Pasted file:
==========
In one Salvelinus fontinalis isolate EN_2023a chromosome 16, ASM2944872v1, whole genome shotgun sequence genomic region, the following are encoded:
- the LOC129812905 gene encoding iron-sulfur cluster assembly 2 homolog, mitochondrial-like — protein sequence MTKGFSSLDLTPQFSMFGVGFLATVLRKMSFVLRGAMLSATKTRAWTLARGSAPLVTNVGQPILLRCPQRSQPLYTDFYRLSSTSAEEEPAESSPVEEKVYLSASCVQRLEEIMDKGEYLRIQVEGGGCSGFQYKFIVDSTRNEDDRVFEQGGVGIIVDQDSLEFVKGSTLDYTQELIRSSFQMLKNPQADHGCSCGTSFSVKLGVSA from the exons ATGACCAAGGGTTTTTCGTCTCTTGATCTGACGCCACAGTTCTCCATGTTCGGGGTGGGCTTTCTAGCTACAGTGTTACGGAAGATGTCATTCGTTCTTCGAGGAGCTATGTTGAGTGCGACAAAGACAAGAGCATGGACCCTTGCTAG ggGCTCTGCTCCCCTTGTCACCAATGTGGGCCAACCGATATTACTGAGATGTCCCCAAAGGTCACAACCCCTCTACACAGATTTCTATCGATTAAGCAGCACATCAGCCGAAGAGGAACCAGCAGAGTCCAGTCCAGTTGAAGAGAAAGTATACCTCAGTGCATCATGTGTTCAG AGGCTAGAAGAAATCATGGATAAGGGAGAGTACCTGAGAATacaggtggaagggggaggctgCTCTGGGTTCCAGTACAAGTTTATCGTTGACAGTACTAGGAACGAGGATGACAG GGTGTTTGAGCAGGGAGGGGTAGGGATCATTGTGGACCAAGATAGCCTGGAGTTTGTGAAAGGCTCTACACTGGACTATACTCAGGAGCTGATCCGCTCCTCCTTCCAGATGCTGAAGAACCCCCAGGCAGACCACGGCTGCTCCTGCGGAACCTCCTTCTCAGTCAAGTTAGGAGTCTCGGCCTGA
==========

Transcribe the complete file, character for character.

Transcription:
In one Salvelinus fontinalis isolate EN_2023a chromosome 16, ASM2944872v1, whole genome shotgun sequence genomic region, the following are encoded:
- the LOC129812905 gene encoding iron-sulfur cluster assembly 2 homolog, mitochondrial-like — protein sequence MTKGFSSLDLTPQFSMFGVGFLATVLRKMSFVLRGAMLSATKTRAWTLARGSAPLVTNVGQPILLRCPQRSQPLYTDFYRLSSTSAEEEPAESSPVEEKVYLSASCVQRLEEIMDKGEYLRIQVEGGGCSGFQYKFIVDSTRNEDDRVFEQGGVGIIVDQDSLEFVKGSTLDYTQELIRSSFQMLKNPQADHGCSCGTSFSVKLGVSA from the exons ATGACCAAGGGTTTTTCGTCTCTTGATCTGACGCCACAGTTCTCCATGTTCGGGGTGGGCTTTCTAGCTACAGTGTTACGGAAGATGTCATTCGTTCTTCGAGGAGCTATGTTGAGTGCGACAAAGACAAGAGCATGGACCCTTGCTAG ggGCTCTGCTCCCCTTGTCACCAATGTGGGCCAACCGATATTACTGAGATGTCCCCAAAGGTCACAACCCCTCTACACAGATTTCTATCGATTAAGCAGCACATCAGCCGAAGAGGAACCAGCAGAGTCCAGTCCAGTTGAAGAGAAAGTATACCTCAGTGCATCATGTGTTCAG AGGCTAGAAGAAATCATGGATAAGGGAGAGTACCTGAGAATacaggtggaagggggaggctgCTCTGGGTTCCAGTACAAGTTTATCGTTGACAGTACTAGGAACGAGGATGACAG GGTGTTTGAGCAGGGAGGGGTAGGGATCATTGTGGACCAAGATAGCCTGGAGTTTGTGAAAGGCTCTACACTGGACTATACTCAGGAGCTGATCCGCTCCTCCTTCCAGATGCTGAAGAACCCCCAGGCAGACCACGGCTGCTCCTGCGGAACCTCCTTCTCAGTCAAGTTAGGAGTCTCGGCCTGA